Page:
A crowd of 100 to 150 people gathered in front of the Sweet house for much of the night of September 8, but except for one barrage of rocks thrown against the house, no violence occurred. The next evening Gladys Sweet worked in the kitchen preparing a meal, while Ossian and his acquaintances played cards. At one point, they looked out the windows to see a swelling crowd filling the area surrounding their home - nearly 1000 people. According to the Sweets, stones began flying. The eleven people, shut up in the house on Garland Ave. were very nervous and afraid. Threats of violence and racial epithets were audible. Ossian Sweet said later, "the whole situation filled me with an appalling fear - a fear that no one could comprehend but a Negro, and that Negro, one who knew the history behind his people."
After rocks smashed through an upstairs window, shots were fired from the Sweet home. One of the bullets struck thirty-three-year-old Leon Breiner in the back as he stood nearby. Another man lay with a bullet wound to the leg. Six policeman, (who had been present at the time of the shooting, but did nothing to restrain the mob), entered the Sweet home and arrested the eleven occupants, including Gladys Sweet. At police headquarters, the Sweets and their friends were told, for the first time, that a man had been killed and another wounded. An assistant prosecutor informed them that he planned to recommend first degree murder warrants against all eleven, and then promptly jailed them.
From her jail cell, Gladys proclaimed, "Though I suffer and am torn loose from my fourteen-month-old baby, I feel it is my duty to the womanhood of my race. If I am freed I shall return and live at my home on Garland Avenue."
Author Boyle describes, brilliantly, how the end of WWI launched the Great Migration of Negroes from the rural South to the urban North. "There were 5700 blacks living in Detroit in 1910, 91,000 in New York City. Fifteen years later, Detroit had 81,000 black citizens, NYC almost 300,000." By 1925, Americans were deeply divided by hatred for those who were "different;" those who were not white and Protestant.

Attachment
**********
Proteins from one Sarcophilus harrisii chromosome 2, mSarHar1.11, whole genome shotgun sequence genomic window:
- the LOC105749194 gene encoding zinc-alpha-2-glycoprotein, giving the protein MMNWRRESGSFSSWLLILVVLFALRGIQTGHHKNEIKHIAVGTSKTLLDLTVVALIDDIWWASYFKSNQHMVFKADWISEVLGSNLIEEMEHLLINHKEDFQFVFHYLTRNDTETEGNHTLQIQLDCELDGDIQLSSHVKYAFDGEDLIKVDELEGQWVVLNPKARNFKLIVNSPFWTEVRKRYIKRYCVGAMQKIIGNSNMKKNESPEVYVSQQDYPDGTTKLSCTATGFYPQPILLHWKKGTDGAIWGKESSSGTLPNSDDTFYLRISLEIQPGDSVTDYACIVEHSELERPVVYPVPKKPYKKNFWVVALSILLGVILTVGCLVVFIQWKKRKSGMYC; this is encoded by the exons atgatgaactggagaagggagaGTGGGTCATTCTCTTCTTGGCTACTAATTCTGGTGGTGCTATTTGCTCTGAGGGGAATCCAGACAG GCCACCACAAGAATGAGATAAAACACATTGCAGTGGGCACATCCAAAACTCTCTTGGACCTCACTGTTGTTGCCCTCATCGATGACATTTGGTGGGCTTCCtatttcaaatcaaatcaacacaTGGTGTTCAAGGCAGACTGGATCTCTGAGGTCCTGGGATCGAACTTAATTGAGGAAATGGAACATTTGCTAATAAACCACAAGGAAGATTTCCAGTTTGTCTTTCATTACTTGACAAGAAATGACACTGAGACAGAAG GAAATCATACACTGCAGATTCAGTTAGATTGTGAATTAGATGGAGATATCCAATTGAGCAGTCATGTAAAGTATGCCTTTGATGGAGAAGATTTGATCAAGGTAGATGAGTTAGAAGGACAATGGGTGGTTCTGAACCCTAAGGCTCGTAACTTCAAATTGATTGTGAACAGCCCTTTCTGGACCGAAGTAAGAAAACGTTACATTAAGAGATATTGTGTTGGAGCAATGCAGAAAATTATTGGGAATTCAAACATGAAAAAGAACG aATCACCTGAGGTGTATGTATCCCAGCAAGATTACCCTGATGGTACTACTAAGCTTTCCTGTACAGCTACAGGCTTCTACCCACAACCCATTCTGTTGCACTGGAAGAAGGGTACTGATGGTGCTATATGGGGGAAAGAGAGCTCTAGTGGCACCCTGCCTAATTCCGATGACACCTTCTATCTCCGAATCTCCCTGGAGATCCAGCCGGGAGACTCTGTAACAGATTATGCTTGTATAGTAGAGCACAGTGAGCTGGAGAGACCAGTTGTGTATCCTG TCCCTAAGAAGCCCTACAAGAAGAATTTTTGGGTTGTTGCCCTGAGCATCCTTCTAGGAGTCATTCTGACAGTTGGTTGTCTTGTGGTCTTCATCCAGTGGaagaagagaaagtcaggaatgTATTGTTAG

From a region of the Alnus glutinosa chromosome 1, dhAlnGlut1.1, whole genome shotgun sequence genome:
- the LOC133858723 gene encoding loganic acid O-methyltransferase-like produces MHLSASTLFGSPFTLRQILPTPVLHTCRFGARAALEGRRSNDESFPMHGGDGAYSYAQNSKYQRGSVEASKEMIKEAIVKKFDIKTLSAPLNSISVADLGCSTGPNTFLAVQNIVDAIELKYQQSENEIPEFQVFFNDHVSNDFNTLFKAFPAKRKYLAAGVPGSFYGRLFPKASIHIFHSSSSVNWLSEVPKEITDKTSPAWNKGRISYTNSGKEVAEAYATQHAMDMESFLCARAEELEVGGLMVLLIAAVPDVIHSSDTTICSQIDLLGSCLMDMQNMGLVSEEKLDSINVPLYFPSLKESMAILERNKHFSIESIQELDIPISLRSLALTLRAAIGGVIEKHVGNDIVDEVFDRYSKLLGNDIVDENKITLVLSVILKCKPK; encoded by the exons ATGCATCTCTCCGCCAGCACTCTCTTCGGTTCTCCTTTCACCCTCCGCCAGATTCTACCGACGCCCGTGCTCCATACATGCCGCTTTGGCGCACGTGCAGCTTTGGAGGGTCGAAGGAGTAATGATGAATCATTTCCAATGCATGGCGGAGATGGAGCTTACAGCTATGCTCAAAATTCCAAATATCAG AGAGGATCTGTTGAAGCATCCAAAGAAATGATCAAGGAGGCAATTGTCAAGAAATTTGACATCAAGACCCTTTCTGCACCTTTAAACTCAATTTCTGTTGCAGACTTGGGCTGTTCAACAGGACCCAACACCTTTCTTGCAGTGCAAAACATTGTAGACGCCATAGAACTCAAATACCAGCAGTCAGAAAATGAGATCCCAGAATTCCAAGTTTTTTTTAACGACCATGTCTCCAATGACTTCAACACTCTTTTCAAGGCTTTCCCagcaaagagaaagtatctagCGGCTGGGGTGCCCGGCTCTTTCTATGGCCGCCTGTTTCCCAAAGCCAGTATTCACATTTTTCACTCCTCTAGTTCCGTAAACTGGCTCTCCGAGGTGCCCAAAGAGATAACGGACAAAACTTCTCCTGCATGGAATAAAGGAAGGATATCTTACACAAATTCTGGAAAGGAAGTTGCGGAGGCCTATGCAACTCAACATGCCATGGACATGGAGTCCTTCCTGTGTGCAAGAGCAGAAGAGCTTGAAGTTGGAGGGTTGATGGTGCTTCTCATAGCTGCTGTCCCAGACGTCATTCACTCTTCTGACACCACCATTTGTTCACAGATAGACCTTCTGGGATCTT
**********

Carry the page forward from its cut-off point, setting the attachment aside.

This popular history, which explores the politics of racism and the bitter battles within the nascent Civil Rights movement, compels the reader to keep turning the pages. The writing is fluid, intelligent and lyrical at times. Arc Of Justice's conclusion will, shock and surprise. There are 8 pages of color photographs included. This is one book I will keep and recommend highly to others.
- Amazon readers rating: from 63 reviews
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Bibliography: (with links to Amazon.com)
- The UAW and the Heyday of American Liberalism, 1945-1968 (1995)
- Muddy Boots and Ragged Aprons: Images of Working-Class Detroit, 1900-1930 (1997)
- Arc of Justice: A Saga of Race, Civil Rights, and Murder in the Jazz Age (2004)
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- History News Network interview with Kevin Boyle
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About the Author:
Kevin Boyle received his B.A. from the University of Detroit in 1982 and his Ph.D. from the University of Michigan in 1990. He teaches twentieth century American history, with an emphasis on class, race, and politics at Ohio State University. A former associate professor at the University of Massachusetts, he is also the recipient of fellowships from the Guggenheim Foundation, the National Endowment for the Humanities, and the American Council of Learned Societies.
Arc of Justice won the National Book Award for non-fiction in 2004 and was a finalist for the Pulitzer Prize and the National Book Critics Circle Award.
He lives in Bexley, Ohio.